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I am not convinced that by proving, and consequently telling, lesbians that, as a population, we're more likely to be or become fat will promote a more positive body image or inspire government-funded public health initiatives to come into fruition. Conversely, I am certain that the publicity around this "75 percent of lesbians are fat" statistic on social media is at present exacerbating the stereotype that "lesbians are just a bunch of ugly, lazy, misguided women with low self-esteem who can't get a husband because they're fat and don't wear make-up, and therefore they're terrible people and don't deserve to be taken seriously!" (Cue double face-palm and a simultaneous slow-head shake.)

Others will argue that this statistic has been defended in many studies other than this study of lesbian obesity. They would be correct. In fact, there are a whole slew of academic articles that employ faulty logic (many of which cite this article to make their own claim on lesbian obesity), small sample sizes, inept research questions, and arguably homophobic and fat-phobic hypotheses, in an attempt to prove that lesbians are an overweight and obese population, and that we have BMIs higher than the average heterosexual woman. But the more you research, the more you realize the myriad analyses are just more of the same inadequate data set, heavily biased by stereotypes and a general ignorance regarding lesbian identity.

The real question we should be challenging these researchers with is this: Why is homosexuality being isolated as the indicative factor of one's failure to thrive? If the National Institute of Health (NIH) is funding studies based on this claim (and it is), it's terrifying to imagine how often baseless statistics are disseminated as truth, and how misleading our public health policies and initiatives most likely are -- especially those that single out, and arguably stigmatize, sexual-minority populations.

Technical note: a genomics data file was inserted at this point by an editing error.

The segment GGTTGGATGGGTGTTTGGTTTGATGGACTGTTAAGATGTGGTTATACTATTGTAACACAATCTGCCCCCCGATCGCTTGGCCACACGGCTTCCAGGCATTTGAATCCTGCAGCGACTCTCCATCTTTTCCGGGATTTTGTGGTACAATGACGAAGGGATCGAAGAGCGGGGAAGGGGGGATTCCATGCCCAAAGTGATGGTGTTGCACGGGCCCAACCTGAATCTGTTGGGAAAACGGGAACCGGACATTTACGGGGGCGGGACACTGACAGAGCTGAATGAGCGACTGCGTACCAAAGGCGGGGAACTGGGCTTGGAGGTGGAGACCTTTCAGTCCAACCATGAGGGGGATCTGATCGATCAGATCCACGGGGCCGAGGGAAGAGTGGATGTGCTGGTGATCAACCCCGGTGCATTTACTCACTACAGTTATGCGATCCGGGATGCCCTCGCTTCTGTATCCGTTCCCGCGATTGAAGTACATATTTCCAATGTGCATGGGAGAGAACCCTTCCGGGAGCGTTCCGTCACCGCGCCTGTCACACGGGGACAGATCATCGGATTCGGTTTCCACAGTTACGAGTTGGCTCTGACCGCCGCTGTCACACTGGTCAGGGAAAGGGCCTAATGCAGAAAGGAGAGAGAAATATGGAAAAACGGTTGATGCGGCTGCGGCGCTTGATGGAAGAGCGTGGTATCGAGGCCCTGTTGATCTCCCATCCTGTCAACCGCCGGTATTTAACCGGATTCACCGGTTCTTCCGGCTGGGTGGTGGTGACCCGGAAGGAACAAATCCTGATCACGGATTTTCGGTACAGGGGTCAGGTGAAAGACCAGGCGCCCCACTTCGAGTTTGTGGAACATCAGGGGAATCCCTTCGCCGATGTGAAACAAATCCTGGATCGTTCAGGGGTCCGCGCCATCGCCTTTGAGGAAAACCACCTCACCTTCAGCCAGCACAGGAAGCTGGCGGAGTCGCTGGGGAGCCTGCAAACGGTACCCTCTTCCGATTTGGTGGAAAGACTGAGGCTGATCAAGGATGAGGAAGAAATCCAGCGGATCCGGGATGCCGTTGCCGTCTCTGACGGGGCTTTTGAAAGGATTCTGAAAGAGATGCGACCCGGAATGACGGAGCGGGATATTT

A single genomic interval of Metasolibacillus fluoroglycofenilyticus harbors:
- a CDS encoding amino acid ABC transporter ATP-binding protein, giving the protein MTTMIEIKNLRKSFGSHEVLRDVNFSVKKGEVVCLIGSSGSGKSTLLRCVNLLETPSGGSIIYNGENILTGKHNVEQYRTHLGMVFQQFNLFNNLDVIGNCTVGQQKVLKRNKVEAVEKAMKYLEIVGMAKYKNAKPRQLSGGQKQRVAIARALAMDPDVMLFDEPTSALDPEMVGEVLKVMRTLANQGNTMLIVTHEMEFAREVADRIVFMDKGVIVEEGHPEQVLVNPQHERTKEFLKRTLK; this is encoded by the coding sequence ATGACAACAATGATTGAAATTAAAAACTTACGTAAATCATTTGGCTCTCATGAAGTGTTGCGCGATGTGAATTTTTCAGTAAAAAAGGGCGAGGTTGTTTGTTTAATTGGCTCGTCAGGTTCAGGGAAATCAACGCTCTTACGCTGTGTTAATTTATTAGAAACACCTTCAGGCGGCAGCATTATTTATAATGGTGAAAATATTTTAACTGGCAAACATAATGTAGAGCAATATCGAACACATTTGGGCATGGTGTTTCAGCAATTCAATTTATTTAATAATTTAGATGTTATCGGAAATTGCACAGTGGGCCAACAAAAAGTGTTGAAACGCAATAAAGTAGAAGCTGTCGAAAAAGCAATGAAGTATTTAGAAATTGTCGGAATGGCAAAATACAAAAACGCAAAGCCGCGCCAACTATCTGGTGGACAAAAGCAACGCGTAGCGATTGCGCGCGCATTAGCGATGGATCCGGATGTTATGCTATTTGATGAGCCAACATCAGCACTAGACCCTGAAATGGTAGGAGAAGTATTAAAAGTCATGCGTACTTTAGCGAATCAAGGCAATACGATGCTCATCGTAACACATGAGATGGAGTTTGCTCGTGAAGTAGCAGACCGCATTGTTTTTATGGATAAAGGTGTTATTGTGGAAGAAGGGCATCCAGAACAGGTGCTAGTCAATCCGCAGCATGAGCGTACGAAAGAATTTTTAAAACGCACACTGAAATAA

It is no mystery that widespread invisibility plagues the lesbian community, but finding us is not impossible. Yet, not one study has taken the steps to access a representative sample size that surveys the lesbian community to make a comprehensive assessment on lesbians' BMI, that is, if there is a statement to be made. Maybe it's more flabbergasting to me because I can call 1,000 lesbians to action in my sleep. Literally. I could write a status now with an embedded link to survey lesbians, go to sleep, and wake up to not only 1,000 lesbians having answered it, but the potential for a network of over 200,000 queer women to have offered up their heights and weights.

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That being said, if you are a researcher with good intentions, in need of access to the queer lady demographic, I'd be more than happy to talk to you about your work. You need lesbians. I have lesbians. You have funding. I need funding. It's a win/win. Let's help each other out for the betterment of this community!